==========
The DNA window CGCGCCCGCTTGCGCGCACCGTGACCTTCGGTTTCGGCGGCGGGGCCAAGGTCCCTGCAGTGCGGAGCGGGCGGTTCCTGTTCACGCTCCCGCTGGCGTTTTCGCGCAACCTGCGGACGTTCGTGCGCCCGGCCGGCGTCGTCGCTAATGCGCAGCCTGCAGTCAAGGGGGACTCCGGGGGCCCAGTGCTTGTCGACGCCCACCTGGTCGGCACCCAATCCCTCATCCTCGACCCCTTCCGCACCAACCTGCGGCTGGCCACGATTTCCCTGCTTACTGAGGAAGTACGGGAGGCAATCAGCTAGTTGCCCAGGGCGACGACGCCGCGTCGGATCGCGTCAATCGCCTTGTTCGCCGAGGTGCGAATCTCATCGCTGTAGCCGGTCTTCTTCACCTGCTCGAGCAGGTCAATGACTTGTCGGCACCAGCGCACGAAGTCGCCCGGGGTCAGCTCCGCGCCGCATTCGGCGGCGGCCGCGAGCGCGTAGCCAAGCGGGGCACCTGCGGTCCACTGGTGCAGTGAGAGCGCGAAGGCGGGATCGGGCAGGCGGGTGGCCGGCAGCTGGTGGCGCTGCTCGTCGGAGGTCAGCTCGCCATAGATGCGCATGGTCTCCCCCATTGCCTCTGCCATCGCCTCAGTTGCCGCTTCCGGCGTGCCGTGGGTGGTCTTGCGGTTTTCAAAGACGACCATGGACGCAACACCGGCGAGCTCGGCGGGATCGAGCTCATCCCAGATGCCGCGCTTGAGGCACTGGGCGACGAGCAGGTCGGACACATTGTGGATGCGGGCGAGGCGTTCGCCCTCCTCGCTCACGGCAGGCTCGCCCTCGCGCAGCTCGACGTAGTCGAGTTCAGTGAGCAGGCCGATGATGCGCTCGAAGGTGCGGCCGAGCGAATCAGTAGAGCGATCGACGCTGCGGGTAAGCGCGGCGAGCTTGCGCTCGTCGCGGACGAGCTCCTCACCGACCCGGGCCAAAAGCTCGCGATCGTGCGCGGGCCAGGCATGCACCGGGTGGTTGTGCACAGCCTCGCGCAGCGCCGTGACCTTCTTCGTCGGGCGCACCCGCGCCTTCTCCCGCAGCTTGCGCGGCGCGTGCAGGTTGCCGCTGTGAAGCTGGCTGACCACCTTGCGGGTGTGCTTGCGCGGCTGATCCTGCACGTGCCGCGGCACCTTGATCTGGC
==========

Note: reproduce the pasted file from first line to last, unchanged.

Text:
The DNA window CGCGCCCGCTTGCGCGCACCGTGACCTTCGGTTTCGGCGGCGGGGCCAAGGTCCCTGCAGTGCGGAGCGGGCGGTTCCTGTTCACGCTCCCGCTGGCGTTTTCGCGCAACCTGCGGACGTTCGTGCGCCCGGCCGGCGTCGTCGCTAATGCGCAGCCTGCAGTCAAGGGGGACTCCGGGGGCCCAGTGCTTGTCGACGCCCACCTGGTCGGCACCCAATCCCTCATCCTCGACCCCTTCCGCACCAACCTGCGGCTGGCCACGATTTCCCTGCTTACTGAGGAAGTACGGGAGGCAATCAGCTAGTTGCCCAGGGCGACGACGCCGCGTCGGATCGCGTCAATCGCCTTGTTCGCCGAGGTGCGAATCTCATCGCTGTAGCCGGTCTTCTTCACCTGCTCGAGCAGGTCAATGACTTGTCGGCACCAGCGCACGAAGTCGCCCGGGGTCAGCTCCGCGCCGCATTCGGCGGCGGCCGCGAGCGCGTAGCCAAGCGGGGCACCTGCGGTCCACTGGTGCAGTGAGAGCGCGAAGGCGGGATCGGGCAGGCGGGTGGCCGGCAGCTGGTGGCGCTGCTCGTCGGAGGTCAGCTCGCCATAGATGCGCATGGTCTCCCCCATTGCCTCTGCCATCGCCTCAGTTGCCGCTTCCGGCGTGCCGTGGGTGGTCTTGCGGTTTTCAAAGACGACCATGGACGCAACACCGGCGAGCTCGGCGGGATCGAGCTCATCCCAGATGCCGCGCTTGAGGCACTGGGCGACGAGCAGGTCGGACACATTGTGGATGCGGGCGAGGCGTTCGCCCTCCTCGCTCACGGCAGGCTCGCCCTCGCGCAGCTCGACGTAGTCGAGTTCAGTGAGCAGGCCGATGATGCGCTCGAAGGTGCGGCCGAGCGAATCAGTAGAGCGATCGACGCTGCGGGTAAGCGCGGCGAGCTTGCGCTCGTCGCGGACGAGCTCCTCACCGACCCGGGCCAAAAGCTCGCGATCGTGCGCGGGCCAGGCATGCACCGGGTGGTTGTGCACAGCCTCGCGCAGCGCCGTGACCTTCTTCGTCGGGCGCACCCGCGCCTTCTCCCGCAGCTTGCGCGGCGCGTGCAGGTTGCCGCTGTGAAGCTGGCTGACCACCTTGCGGGTGTGCTTGCGCGGCTGATCCTGCACGTGCCGCGGCACCTTGATCTGGC